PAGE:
The meat-free foods industry is now being valued at over £572m. It’s clear to see that the UK’s appetite for animal-free foods is only growing. Plant-based alternatives are booming, but how ready are we for the lab-grown alternatives?
Incidentally, it’s not just vegans driving these sales. Many people are switching to plant-based alternatives for health reasons, animal welfare concerns, or to live a more sustainable lifestyle. Fuelled by hard-hitting documentaries and social media appraisal from celebrity influencers, sustainability has risen to stand for a new code of luxury, especially amongst younger generations.
Waitrose, which was the first UK supermarket to install dedicated vegan sections, reports that the 18-to-34 age group is the most likely to switch to veganism. With such a captive audience it’s unsurprising we’ve seen a boom in vegan products. Mintel counts a doubling in global launches over the past five years. Sainsbury’s latest report, ‘Future of Food’, suggested that by 2050 it could be selling grow-your-own meat kits from ‘lab-grown’ aisles.
Meanwhile, recently it was announced that, under proposed EU Food Rules, names currently used for meat will be reserved exclusively for products containing meat, even though this terminology has been used successfully for decades in the free-from realm. These new naming restrictions will mean that veggie ‘burgers’, ‘sausages’ and ‘steaks’ will need a rebrand, and producers need to get creative if they’re to prevent unpalatable alternatives like ‘vegetable protein tubes’ hitting the shelves.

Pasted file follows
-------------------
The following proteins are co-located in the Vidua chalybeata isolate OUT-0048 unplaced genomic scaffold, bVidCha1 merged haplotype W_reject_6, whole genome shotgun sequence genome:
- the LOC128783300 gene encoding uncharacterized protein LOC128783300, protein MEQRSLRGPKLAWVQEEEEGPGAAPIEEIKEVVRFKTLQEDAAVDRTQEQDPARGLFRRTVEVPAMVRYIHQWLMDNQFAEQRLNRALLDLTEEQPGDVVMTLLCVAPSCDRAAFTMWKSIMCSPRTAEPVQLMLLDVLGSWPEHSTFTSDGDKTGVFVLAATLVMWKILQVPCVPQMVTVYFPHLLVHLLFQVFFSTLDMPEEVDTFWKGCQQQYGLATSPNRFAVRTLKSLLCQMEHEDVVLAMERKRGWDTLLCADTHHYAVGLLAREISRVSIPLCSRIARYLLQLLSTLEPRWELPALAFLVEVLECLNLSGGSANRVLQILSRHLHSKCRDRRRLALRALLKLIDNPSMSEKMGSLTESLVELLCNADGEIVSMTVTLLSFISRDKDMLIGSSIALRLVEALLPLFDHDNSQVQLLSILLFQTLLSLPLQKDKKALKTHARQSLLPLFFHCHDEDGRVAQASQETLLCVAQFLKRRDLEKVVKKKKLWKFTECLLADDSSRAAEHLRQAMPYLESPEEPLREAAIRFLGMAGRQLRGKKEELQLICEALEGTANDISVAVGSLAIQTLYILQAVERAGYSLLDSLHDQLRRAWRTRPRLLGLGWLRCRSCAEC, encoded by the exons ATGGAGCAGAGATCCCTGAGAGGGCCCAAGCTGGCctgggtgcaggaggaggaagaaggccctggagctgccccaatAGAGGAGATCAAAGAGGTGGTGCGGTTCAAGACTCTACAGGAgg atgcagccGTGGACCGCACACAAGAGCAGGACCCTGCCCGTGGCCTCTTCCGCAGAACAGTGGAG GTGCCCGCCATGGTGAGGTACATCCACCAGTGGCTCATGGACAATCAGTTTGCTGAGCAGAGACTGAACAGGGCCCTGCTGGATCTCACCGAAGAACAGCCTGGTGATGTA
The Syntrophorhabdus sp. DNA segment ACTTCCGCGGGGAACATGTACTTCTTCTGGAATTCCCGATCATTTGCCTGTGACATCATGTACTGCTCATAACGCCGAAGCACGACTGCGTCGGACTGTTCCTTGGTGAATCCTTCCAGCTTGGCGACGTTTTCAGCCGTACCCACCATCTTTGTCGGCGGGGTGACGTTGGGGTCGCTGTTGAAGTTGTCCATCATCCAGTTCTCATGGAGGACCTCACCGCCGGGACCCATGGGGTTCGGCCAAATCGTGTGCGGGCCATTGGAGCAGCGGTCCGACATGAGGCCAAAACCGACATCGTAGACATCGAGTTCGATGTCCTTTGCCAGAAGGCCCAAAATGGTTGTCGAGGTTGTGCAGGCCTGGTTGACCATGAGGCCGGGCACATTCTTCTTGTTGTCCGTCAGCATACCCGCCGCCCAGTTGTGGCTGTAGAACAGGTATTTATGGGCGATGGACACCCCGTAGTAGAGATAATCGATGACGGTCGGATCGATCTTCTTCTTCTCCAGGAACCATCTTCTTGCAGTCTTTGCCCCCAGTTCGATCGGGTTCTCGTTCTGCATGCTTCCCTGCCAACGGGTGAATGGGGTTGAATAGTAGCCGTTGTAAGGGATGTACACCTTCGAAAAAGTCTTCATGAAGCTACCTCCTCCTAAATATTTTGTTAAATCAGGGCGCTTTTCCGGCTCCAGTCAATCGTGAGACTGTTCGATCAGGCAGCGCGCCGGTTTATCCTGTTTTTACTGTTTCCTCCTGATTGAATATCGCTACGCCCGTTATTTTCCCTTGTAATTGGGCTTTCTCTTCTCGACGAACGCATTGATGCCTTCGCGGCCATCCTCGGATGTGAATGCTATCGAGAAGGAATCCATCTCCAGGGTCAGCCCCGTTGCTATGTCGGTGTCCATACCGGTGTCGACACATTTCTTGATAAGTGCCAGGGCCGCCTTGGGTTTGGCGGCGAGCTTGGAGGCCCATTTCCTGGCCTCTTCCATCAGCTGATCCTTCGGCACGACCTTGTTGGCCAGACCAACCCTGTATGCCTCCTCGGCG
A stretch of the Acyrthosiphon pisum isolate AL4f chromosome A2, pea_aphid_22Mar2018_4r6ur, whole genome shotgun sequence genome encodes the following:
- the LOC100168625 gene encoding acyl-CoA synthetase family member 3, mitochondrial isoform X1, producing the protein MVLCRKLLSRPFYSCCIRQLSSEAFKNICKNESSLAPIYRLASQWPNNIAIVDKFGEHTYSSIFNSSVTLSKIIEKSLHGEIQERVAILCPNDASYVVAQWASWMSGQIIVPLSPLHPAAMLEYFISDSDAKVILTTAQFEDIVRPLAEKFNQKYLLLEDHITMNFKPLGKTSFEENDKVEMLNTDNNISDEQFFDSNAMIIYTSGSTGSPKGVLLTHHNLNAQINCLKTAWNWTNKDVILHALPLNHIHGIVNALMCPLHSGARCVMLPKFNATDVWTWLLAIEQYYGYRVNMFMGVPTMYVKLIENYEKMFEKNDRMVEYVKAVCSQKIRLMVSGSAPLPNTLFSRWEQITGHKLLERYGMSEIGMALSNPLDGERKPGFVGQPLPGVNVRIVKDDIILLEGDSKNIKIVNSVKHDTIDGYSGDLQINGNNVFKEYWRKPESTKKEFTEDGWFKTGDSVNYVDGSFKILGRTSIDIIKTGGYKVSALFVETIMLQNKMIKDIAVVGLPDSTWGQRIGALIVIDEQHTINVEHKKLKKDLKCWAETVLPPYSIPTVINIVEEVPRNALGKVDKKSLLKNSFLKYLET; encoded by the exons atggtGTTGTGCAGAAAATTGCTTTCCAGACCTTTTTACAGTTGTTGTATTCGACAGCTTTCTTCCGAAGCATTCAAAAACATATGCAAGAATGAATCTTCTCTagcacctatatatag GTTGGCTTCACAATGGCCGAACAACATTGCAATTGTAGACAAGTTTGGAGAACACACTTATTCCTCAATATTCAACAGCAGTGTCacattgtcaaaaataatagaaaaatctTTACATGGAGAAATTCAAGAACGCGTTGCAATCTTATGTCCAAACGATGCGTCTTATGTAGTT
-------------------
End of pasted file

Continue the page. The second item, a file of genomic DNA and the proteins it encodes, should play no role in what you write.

It’s easy to assume that this decision has been pushed by the meat industry, which is panicked by young people moving away from meat. But this is not to suggest that meat will disappear from menus. Vegans only make up 2% of the UK population, and 91% of British households are still purchasing meat and dairy products. Meat-free alternatives may be appealing to the early adopters, but how adventurous is the majority?
In the next few years it is expected that controversial lab-grown meat will arrive on our plates. The world’s first lab-grown burger was eaten in August 2013 at a staggering cost of £215,000, but by 2015 the price had dropped to a more reasonable £5. The race is now on to bring a commercially viable product to market.
In theory, synthetic meat offers a ‘miracle’ solution to many major environmental issues; a 78-96% reduction in greenhouse gas emissions, 82-92% less water and 99% less land use. But what we are still to learn is, will anyone actually want to eat it? The technology may be within our midst, but huge barriers remain; trust, taste concerns, food neophobia and an aversion to the very concept.
Interestingly, results from various studies highlight a substantial cultural disparity on the acceptance of lab grown meat. SURVEYGOO found that almost a third of consumers said they would be happy to eat ‘cultured meat’ – surprisingly, vegans are the group most likely to do so (60%). While FRONTIERS found that 59.3% of consumers in China, and 48.7% in India, would be very likely to buy ‘clean’ lab grown meat, compared to just 18% in the UK.